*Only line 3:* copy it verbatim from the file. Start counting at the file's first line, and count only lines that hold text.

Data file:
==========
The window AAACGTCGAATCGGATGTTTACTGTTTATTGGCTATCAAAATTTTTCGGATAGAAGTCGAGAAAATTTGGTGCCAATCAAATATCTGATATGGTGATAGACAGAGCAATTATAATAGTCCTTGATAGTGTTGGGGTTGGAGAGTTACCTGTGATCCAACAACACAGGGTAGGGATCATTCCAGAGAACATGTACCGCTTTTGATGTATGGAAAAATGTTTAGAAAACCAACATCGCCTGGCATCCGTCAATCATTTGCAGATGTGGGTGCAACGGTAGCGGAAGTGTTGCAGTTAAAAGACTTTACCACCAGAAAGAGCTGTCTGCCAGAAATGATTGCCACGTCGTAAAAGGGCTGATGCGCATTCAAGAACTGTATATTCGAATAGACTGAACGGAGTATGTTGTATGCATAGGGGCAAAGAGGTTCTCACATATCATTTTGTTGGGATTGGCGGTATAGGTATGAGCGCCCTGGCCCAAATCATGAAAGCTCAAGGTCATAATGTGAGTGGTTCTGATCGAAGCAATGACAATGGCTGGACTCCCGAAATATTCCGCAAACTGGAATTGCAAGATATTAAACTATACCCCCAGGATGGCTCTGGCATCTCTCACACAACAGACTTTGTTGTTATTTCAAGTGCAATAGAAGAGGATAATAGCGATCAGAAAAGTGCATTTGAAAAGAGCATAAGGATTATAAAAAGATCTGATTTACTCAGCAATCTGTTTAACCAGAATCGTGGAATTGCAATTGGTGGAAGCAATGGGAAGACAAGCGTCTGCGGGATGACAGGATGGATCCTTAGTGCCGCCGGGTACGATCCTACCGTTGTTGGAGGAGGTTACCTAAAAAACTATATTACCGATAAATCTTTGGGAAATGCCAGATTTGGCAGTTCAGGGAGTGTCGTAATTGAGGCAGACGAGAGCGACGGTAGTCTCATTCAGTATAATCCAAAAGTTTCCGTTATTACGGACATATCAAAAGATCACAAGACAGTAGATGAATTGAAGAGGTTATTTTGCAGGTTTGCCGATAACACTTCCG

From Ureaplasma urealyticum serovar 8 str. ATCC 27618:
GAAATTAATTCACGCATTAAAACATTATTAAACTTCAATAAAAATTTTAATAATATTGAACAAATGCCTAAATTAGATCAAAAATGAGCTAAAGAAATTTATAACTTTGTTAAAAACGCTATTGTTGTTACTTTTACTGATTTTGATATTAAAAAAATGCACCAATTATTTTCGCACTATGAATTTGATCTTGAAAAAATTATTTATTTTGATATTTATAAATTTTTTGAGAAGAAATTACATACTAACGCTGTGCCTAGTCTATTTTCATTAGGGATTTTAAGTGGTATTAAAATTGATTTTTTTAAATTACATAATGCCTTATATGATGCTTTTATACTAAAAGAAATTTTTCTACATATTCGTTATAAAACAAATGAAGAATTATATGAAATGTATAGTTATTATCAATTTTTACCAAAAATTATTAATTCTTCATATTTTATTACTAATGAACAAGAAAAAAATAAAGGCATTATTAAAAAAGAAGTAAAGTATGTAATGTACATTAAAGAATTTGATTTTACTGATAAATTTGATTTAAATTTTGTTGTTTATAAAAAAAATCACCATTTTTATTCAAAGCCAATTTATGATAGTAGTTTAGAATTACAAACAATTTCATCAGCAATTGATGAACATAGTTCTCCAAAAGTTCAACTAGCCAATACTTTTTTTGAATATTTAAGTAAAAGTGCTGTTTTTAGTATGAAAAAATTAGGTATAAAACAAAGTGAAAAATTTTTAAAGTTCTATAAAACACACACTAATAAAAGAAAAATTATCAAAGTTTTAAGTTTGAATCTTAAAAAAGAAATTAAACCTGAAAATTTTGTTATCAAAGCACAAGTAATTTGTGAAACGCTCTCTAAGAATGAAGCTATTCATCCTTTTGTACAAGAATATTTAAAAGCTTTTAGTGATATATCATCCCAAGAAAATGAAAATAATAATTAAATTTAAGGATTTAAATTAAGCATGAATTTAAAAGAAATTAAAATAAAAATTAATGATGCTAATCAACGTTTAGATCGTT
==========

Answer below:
GAAATTAATTCACGCATTAAAACATTATTAAACTTCAATAAAAATTTTAATAATATTGAACAAATGCCTAAATTAGATCAAAAATGAGCTAAAGAAATTTATAACTTTGTTAAAAACGCTATTGTTGTTACTTTTACTGATTTTGATATTAAAAAAATGCACCAATTATTTTCGCACTATGAATTTGATCTTGAAAAAATTATTTATTTTGATATTTATAAATTTTTTGAGAAGAAATTACATACTAACGCTGTGCCTAGTCTATTTTCATTAGGGATTTTAAGTGGTATTAAAATTGATTTTTTTAAATTACATAATGCCTTATATGATGCTTTTATACTAAAAGAAATTTTTCTACATATTCGTTATAAAACAAATGAAGAATTATATGAAATGTATAGTTATTATCAATTTTTACCAAAAATTATTAATTCTTCATATTTTATTACTAATGAACAAGAAAAAAATAAAGGCATTATTAAAAAAGAAGTAAAGTATGTAATGTACATTAAAGAATTTGATTTTACTGATAAATTTGATTTAAATTTTGTTGTTTATAAAAAAAATCACCATTTTTATTCAAAGCCAATTTATGATAGTAGTTTAGAATTACAAACAATTTCATCAGCAATTGATGAACATAGTTCTCCAAAAGTTCAACTAGCCAATACTTTTTTTGAATATTTAAGTAAAAGTGCTGTTTTTAGTATGAAAAAATTAGGTATAAAACAAAGTGAAAAATTTTTAAAGTTCTATAAAACACACACTAATAAAAGAAAAATTATCAAAGTTTTAAGTTTGAATCTTAAAAAAGAAATTAAACCTGAAAATTTTGTTATCAAAGCACAAGTAATTTGTGAAACGCTCTCTAAGAATGAAGCTATTCATCCTTTTGTACAAGAATATTTAAAAGCTTTTAGTGATATATCATCCCAAGAAAATGAAAATAATAATTAAATTTAAGGATTTAAATTAAGCATGAATTTAAAAGAAATTAAAATAAAAATTAATGATGCTAATCAACGTTTAGATCGTT